- My drawing skills were not very good, and
- I didn’t really draw so much as create symbols, and
- I had no idea how to draw what I was seeing or thinking, and
- I had a cruddy sense of what I was trying to create.
But, from this drawing, I was able to make the loom that you see here below, and on the left. It doesn’t look anything like the drawing, actually. There are radical differences in form between one and the other. The plates in the drawing on the sides of the loom, the ones with the four curved grooves in them, are completely missing from the model below. The box-like shape of the drawing is missing from the final version, and the cross-bars that help stabilize the ‘drawing of the loom’ are actually created in the ‘loom that was built’ by alternating the height of the left-right pieces and the top-bottom pieces. Maybe the words I’m typing here don’t make any sense.
But LOOK AT THE PICTURES, MAN!
I assure you, the drawing on the right (although only photographed today) was the basis of the design of the loom that you see on the left. The loom that’s been working in, and serving, my school’s second grade class for more than a year.
This is design thinking in action. My friend Matt and I looked at a bunch of photographs of looms, and tried to figure out the simplest possible design we could envision. And then we drew it a bunch of times, and then we simplified that… All it is is a simple frame of wood held together with screws, a spacer rod to create tension at the bottom, and a heddle to separate the warp and weft threads at the correct arrangement to weave the cloth.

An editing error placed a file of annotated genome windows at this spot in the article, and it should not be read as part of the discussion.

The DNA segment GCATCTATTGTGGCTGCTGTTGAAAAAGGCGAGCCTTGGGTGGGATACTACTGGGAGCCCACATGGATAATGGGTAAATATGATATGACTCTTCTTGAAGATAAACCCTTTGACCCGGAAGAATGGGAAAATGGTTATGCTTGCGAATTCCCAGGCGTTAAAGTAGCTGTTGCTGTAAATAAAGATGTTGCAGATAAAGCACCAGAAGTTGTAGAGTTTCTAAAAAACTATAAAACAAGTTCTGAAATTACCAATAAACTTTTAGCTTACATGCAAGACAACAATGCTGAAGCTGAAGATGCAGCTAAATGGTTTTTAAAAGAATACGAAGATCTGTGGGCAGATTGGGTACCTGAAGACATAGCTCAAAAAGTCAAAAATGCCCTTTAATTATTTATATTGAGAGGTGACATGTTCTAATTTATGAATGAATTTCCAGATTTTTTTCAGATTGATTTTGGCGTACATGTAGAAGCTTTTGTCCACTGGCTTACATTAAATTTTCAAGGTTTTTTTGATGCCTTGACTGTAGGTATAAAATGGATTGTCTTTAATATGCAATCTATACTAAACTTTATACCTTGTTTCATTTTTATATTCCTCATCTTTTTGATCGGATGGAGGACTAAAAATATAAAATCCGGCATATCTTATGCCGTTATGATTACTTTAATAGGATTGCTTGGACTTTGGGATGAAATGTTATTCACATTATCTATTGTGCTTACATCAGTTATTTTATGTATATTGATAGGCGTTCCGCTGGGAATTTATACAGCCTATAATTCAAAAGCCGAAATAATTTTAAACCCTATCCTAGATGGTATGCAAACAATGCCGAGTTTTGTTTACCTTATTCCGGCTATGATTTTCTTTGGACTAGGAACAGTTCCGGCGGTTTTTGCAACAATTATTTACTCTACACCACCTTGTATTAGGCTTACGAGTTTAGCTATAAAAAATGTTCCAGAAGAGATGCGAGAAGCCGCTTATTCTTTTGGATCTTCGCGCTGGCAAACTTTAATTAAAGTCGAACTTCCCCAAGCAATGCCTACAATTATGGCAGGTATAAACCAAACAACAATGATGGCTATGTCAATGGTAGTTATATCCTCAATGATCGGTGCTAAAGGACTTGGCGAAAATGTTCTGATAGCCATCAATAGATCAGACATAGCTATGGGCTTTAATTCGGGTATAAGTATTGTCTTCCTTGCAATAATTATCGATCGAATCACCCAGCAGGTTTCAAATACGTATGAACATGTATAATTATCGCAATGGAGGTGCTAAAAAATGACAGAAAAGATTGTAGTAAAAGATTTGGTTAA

Deeply simple. Simply deceptive.
The drawing does not match the device. But without the drawing, there would be no device. Matt and I would not have understood how to create the physical object without the 2-d, flat description.
I hope that this brief demonstration helps to convince you, O reader, of the importance of teaching visual literacy skills to your students. It’s not enough to help them learn to read a graphic, or understand a picture, or interpret a Renaissance painting. That’s part of visual literacy, yes. But if you’re not teaching them to make back-of-the-napkin drawings, at the very least, you’re preventing them from becoming true citizens of the 21st century. More than that, you’re preventing them from becoming builders and dreamers.
Sure, I know. It’s not on the test. Even though the nature of the real test is changing radically.
But teaching them Dave Gray’s Semigram (Flows, Forms and Fields) in the first week of school, how will they know that visual literacy is important?